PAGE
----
The emerging trend in today’s network is to deploy network functions, services and applications at the edge of the network to support latency requirements, computational offload, traffic optimization etc. As users are moving, application or services being used by users, may need to be moved closer to the user’s new location. This implies another instance of the service function may need to be instantiated close to the user’s new location. It may result in re-establishing service path from the newly instantiated service function to other service instances. It is also possible that the newly instantiated service function may be redirected to a new service end point (e.g. Application Server) for various reasons, such as incomplete content, proximity to data store, load balancing etc. In another scenario, a single instance of the service function may not handle all users. A single service function may be instantiated more than once to balance user load. As the number of instances increase and along with mobility, the complexity of service routing increases. It is anticipated that there may be a constant action of function chaining, re-chaining occurring in the network.

The challenge of dynamic indirection may be better described by analyzing the working of CDNs, which dynamically (re-)direct user-initiated requests towards the most appropriate content instance. This task becomes more difficult if granularity of the instance placement increases. For instance, in case of a CDN being realized close to end users, specifically in edge of the network, the specific content instance might need to be selected dynamically. After initial selection, the instance may change during service execution.

In a conventional network, an instance of a service is found and selected using DNS. The subsequent service request is then routed through the network between the client and the service. If the user is doing a DNS lookup to access content served by a CDN then the DNS service will maintain a list of IP addresses that can be returned for a given domain name and will try to return an IP address of a node geographically close to the client. Should the service provider want to replace an instance of their service with another one at a different IP address (and potentially a different physical location for various reasons such as load balancing, reliability etc.) then the DNS tables must be updated, i.e., the service needs to be (re-)registered quickly. This is done by updating the local authoritative DNS server which then propagates the new mapping to DNS services across the world. DNS propagation can take up to 48 hours so fast and dynamic switching from one service instance to another is not possible in conventional networks. When relying on many surrogate service endpoints to exist in the edge network, there is a clear issue of certain resources not being available in one surrogate instance while existing in another so that changes in redirection might be desirable, while also changes in local load drive the need for such change in redirection.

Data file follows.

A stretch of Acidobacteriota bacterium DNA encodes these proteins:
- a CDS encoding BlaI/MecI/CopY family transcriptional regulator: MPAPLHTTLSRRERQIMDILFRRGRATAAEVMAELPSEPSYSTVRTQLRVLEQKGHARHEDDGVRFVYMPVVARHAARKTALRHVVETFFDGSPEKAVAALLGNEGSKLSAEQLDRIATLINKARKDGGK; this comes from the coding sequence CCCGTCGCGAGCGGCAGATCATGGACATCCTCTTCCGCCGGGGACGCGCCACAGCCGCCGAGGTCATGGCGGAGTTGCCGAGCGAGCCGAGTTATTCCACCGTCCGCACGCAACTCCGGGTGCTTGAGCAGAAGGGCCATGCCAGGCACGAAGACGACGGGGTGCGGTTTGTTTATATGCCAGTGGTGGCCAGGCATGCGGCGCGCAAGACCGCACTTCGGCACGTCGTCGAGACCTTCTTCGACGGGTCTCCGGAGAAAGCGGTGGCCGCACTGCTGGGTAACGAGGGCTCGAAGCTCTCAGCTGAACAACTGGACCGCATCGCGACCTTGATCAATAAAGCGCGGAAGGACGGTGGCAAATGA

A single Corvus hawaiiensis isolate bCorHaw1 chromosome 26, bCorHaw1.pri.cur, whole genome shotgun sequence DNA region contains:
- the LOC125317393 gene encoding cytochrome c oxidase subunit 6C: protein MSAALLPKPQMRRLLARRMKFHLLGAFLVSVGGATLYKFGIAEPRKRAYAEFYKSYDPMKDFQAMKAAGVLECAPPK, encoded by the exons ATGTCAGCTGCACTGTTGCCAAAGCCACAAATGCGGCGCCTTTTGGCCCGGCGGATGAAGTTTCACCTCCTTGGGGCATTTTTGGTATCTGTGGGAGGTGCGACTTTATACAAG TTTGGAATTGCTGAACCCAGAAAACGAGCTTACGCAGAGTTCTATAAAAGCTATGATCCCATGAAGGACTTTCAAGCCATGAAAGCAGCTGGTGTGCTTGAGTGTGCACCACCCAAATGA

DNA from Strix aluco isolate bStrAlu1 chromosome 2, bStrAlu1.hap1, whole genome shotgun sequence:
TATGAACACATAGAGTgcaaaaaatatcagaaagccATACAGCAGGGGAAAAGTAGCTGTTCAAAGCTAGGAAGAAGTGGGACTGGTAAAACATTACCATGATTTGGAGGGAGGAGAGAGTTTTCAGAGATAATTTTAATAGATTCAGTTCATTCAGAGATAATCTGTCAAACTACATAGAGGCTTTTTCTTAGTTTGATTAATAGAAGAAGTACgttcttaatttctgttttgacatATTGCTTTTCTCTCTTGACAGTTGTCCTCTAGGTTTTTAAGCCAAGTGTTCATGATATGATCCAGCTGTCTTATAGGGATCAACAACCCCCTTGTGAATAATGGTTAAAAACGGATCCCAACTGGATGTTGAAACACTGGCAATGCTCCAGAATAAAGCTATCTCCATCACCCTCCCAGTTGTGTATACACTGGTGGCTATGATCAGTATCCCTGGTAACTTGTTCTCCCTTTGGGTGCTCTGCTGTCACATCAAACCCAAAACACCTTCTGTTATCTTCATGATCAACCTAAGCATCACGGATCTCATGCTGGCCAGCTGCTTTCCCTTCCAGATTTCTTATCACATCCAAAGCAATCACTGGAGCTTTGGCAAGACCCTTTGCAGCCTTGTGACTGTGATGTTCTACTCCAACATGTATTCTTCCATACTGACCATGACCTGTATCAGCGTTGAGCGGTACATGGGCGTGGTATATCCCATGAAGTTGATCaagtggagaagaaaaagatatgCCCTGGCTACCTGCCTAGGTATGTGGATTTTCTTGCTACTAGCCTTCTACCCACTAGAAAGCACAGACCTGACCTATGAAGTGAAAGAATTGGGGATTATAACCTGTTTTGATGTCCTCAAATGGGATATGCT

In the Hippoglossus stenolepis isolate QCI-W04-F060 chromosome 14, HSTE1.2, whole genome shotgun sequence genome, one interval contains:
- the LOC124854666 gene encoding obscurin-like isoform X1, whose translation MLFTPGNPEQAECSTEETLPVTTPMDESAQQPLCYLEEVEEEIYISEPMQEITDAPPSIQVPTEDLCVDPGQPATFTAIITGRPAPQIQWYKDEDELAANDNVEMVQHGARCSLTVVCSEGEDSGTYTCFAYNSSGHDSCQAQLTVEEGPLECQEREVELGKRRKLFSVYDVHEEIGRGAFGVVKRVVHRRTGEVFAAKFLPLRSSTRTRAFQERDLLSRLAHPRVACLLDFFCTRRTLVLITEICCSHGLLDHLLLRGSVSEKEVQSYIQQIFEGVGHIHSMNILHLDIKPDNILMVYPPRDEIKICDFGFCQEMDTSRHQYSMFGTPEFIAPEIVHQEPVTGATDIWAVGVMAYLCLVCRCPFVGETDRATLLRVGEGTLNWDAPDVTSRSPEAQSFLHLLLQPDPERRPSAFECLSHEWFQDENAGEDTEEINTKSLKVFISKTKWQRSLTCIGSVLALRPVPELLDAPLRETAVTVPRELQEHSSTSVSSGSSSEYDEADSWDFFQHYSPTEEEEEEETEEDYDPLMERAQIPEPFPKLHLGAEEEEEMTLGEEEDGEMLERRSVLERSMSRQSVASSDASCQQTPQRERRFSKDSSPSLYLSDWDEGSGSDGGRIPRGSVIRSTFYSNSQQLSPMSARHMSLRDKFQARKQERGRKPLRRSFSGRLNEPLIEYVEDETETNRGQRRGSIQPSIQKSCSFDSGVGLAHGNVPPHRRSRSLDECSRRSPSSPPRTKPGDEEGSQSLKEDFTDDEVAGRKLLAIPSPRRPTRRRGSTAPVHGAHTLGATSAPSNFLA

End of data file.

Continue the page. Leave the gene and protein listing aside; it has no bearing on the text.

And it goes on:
The other issue in conventional network lies with mobility management procedure. These procedures use an anchor point, which terminates a session at the network edge. As user moves around, traffic is redirected from the anchor point to the new point of attachment. Relying on typical mobility management approaches found in IP networks, usually leads to inefficient ‘triangular’ routing of requests through this common ‘anchor’ point. This triangular routing increases the latency in reaching the new service function or service end points as users move.

Traffic steering is a common procedure in managed networks, particularly at the edge, due to desired subscriber-centric traffic policies (e.g., related to pricing structures), resource requirements (e.g., related to using particular paths in the network) or mobility (e.g., users moving in a cellular network). Today’s methods for traffic steering include anchor-based mobility management as well as traffic classification, for instance, in packet gateways of cellular systems (using, e.g., deep packet inspection as well as port and address classification). While the former leads to inefficient ‘triangular’ traffic forwarding, the latter often requires additional state in the forwarders to differentiate traffic from one user to another.